Oregon Prohibits Selling of Animals to Canned Hunts
An Animal Rights Article from All-Creatures.org


Submitted anonymously
June 2008

The Oregon Fish and Wildlife Commission unanimously adopted a rule to prohibit the export of captive-raised deer and elk to facilities in states that allow captive shoots, also known as canned hunts. The rule takes effect on January 1, 2009.

“Animal advocates, hunters, and wildlife managers agree that captive shoots are unethical, unsporting, and biologically reckless. There is something profoundly offensive about shooting animals trapped inside a fence who have learned to think of humans as their keepers,” said Kelly Peterson, Oregon state director for The Humane Society of the United States. “We are grateful to the Fish and Wildlife Commission for leading the charge against trafficking animals as live, tame trophies to canned hunts.”

Twenty-three states ban or restrict canned hunting. Oregon prohibits hunting within fenced enclosures for cervids, exotic mammals and game mammals.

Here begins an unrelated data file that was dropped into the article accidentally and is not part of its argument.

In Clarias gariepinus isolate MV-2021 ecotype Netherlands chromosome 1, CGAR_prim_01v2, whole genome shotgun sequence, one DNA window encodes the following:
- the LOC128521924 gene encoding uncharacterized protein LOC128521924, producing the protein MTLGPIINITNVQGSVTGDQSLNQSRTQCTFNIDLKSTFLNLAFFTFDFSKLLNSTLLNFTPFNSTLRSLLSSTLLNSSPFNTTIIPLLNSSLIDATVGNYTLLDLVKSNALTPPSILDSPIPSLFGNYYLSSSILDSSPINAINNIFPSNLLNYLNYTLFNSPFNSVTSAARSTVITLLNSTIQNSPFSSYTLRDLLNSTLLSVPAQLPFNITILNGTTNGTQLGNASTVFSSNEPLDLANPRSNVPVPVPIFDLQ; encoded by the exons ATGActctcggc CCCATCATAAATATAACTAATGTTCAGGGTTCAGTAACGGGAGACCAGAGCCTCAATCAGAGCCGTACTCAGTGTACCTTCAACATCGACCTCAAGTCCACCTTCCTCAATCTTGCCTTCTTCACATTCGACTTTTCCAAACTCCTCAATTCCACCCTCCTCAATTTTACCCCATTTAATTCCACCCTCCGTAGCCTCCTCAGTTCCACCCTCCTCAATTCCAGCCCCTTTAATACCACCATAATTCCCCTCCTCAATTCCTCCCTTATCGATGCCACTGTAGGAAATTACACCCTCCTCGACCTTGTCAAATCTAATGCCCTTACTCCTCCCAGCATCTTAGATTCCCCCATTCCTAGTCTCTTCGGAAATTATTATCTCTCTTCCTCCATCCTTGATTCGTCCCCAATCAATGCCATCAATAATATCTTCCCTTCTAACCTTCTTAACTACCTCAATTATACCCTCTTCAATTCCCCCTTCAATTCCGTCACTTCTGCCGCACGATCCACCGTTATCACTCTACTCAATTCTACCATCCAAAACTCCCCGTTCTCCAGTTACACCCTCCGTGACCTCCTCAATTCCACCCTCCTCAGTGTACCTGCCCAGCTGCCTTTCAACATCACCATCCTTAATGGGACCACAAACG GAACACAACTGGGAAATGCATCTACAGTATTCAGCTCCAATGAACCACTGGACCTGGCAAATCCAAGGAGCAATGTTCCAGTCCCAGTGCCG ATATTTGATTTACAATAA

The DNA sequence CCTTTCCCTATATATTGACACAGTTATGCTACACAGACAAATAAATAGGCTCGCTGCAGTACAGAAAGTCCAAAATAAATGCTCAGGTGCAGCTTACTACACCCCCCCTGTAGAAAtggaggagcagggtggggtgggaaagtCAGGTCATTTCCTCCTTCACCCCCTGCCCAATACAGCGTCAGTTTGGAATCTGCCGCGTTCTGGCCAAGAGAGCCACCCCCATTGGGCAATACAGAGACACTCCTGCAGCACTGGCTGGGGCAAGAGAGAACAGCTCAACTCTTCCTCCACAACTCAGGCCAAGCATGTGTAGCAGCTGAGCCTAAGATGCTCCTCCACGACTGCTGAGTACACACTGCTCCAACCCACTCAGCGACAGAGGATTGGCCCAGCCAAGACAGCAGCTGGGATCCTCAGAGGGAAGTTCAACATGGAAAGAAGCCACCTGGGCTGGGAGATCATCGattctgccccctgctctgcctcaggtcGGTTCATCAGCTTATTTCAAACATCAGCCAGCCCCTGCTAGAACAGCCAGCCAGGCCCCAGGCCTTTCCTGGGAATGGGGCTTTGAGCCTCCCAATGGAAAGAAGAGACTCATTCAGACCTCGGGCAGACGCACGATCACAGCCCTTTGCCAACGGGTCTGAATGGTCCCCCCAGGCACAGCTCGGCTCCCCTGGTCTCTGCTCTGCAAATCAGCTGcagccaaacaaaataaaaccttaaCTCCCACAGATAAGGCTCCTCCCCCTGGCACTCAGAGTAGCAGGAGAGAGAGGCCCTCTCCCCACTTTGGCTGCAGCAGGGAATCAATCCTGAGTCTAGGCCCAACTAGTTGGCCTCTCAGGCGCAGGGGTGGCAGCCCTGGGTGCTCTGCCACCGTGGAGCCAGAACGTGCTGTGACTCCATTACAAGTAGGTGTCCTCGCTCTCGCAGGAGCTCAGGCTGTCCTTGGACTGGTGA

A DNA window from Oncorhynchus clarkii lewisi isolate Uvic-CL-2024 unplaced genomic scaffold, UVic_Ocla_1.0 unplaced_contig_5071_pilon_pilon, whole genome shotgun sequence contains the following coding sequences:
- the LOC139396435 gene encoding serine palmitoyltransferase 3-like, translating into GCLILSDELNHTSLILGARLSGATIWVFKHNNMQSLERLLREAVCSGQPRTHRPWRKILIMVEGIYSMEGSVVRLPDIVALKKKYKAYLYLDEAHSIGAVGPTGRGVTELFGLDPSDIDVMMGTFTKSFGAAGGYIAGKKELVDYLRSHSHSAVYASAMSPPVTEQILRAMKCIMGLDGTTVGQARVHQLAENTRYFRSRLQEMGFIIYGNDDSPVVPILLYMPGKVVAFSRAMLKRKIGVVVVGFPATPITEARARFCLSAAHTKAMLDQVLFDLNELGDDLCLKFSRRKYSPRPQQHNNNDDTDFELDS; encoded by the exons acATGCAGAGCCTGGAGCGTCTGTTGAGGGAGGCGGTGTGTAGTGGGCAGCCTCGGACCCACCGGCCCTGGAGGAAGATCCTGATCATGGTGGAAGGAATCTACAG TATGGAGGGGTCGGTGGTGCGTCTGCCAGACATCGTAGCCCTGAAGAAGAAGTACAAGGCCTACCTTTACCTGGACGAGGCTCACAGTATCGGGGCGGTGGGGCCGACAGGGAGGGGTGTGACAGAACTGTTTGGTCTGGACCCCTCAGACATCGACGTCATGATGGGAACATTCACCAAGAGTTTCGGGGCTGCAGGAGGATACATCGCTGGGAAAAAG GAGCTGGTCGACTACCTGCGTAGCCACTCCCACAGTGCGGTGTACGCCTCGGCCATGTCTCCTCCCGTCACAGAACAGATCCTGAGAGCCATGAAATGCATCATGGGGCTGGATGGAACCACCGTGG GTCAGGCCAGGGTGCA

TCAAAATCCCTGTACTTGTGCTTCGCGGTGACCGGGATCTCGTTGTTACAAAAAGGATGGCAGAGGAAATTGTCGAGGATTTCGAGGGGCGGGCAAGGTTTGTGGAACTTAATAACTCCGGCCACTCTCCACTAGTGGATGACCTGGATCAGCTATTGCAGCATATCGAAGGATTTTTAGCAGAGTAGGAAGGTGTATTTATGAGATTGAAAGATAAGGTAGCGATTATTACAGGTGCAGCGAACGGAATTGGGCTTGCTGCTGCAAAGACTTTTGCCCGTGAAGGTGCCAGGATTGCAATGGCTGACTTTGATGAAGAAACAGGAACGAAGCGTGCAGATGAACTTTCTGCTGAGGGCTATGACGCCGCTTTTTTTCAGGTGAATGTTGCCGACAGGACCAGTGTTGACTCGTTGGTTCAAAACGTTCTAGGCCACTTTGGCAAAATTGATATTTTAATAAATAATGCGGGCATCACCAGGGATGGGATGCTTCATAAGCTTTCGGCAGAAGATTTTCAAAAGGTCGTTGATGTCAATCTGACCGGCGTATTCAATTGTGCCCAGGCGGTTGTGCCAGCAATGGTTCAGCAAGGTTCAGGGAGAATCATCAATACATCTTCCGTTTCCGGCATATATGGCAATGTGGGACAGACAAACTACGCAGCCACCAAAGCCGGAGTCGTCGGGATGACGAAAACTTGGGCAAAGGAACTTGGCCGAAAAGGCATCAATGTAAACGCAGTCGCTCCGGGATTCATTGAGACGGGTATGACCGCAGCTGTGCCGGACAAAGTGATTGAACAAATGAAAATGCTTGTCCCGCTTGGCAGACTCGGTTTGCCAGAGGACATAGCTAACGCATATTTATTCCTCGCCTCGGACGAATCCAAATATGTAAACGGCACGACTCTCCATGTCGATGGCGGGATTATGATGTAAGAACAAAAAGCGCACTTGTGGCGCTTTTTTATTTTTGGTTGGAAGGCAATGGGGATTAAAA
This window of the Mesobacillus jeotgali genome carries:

Captive shoots are held at private trophy hunting facilities where hunters pay to kill tame, captive, exotic animals — even endangered species — as guaranteed trophies, since the animals have no chance of escape.

Animals on captive shooting facilities often come from private breeders, animal dealers, and even zoos and circuses. Frequently, the animals have been hand-raised and bottle-fed, so they have lost their fear of people.

Many hunting groups are critical of captive shoots because sportsmanship and fair chase are absent, and because transporting these animals across state lines can spread diseases to native wildlife populations.

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